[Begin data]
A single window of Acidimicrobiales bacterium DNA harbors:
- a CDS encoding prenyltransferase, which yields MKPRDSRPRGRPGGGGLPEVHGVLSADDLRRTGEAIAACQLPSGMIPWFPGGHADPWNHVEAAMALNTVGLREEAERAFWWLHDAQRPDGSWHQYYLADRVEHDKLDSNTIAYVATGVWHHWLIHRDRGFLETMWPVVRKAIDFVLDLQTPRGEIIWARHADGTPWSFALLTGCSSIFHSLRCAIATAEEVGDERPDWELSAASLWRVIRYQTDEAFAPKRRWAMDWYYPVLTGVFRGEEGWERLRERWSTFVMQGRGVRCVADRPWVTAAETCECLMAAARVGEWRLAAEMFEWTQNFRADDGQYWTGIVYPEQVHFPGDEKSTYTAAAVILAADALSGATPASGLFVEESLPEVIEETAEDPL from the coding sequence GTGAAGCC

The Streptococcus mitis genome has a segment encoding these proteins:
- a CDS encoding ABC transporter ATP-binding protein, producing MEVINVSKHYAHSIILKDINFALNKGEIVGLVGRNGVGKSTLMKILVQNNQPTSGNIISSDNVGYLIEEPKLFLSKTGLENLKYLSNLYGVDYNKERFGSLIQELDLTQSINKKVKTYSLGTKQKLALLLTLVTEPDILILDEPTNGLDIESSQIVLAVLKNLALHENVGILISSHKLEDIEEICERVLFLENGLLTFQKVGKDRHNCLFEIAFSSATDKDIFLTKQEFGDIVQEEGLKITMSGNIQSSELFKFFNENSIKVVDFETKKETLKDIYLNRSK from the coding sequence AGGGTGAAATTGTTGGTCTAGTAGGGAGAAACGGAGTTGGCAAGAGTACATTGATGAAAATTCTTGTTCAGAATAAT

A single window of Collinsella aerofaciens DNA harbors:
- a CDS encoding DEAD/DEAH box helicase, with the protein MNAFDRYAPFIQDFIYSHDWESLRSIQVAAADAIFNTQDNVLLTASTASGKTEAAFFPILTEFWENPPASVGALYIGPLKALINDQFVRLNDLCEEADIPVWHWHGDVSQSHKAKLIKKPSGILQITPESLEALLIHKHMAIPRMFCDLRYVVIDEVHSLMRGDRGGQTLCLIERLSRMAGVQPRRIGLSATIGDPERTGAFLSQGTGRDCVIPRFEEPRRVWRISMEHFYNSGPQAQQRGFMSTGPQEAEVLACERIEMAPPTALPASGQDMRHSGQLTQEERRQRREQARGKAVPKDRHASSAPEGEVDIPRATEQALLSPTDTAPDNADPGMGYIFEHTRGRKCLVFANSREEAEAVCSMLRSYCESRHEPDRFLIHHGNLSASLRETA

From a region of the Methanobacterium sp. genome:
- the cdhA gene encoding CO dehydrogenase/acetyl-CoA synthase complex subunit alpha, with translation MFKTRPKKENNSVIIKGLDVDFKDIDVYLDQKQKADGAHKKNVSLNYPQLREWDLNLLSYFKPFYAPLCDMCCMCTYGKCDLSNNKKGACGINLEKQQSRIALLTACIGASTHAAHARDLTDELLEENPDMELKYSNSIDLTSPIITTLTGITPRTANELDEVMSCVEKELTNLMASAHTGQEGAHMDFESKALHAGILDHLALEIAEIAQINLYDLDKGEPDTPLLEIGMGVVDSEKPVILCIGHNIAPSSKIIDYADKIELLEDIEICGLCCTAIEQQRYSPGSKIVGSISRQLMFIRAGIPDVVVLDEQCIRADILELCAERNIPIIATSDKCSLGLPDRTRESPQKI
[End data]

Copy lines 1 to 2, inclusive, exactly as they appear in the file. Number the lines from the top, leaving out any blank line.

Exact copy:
A single window of Acidimicrobiales bacterium DNA harbors:
- a CDS encoding prenyltransferase, which yields MKPRDSRPRGRPGGGGLPEVHGVLSADDLRRTGEAIAACQLPSGMIPWFPGGHADPWNHVEAAMALNTVGLREEAERAFWWLHDAQRPDGSWHQYYLADRVEHDKLDSNTIAYVATGVWHHWLIHRDRGFLETMWPVVRKAIDFVLDLQTPRGEIIWARHADGTPWSFALLTGCSSIFHSLRCAIATAEEVGDERPDWELSAASLWRVIRYQTDEAFAPKRRWAMDWYYPVLTGVFRGEEGWERLRERWSTFVMQGRGVRCVADRPWVTAAETCECLMAAARVGEWRLAAEMFEWTQNFRADDGQYWTGIVYPEQVHFPGDEKSTYTAAAVILAADALSGATPASGLFVEESLPEVIEETAEDPL from the coding sequence GTGAAGCC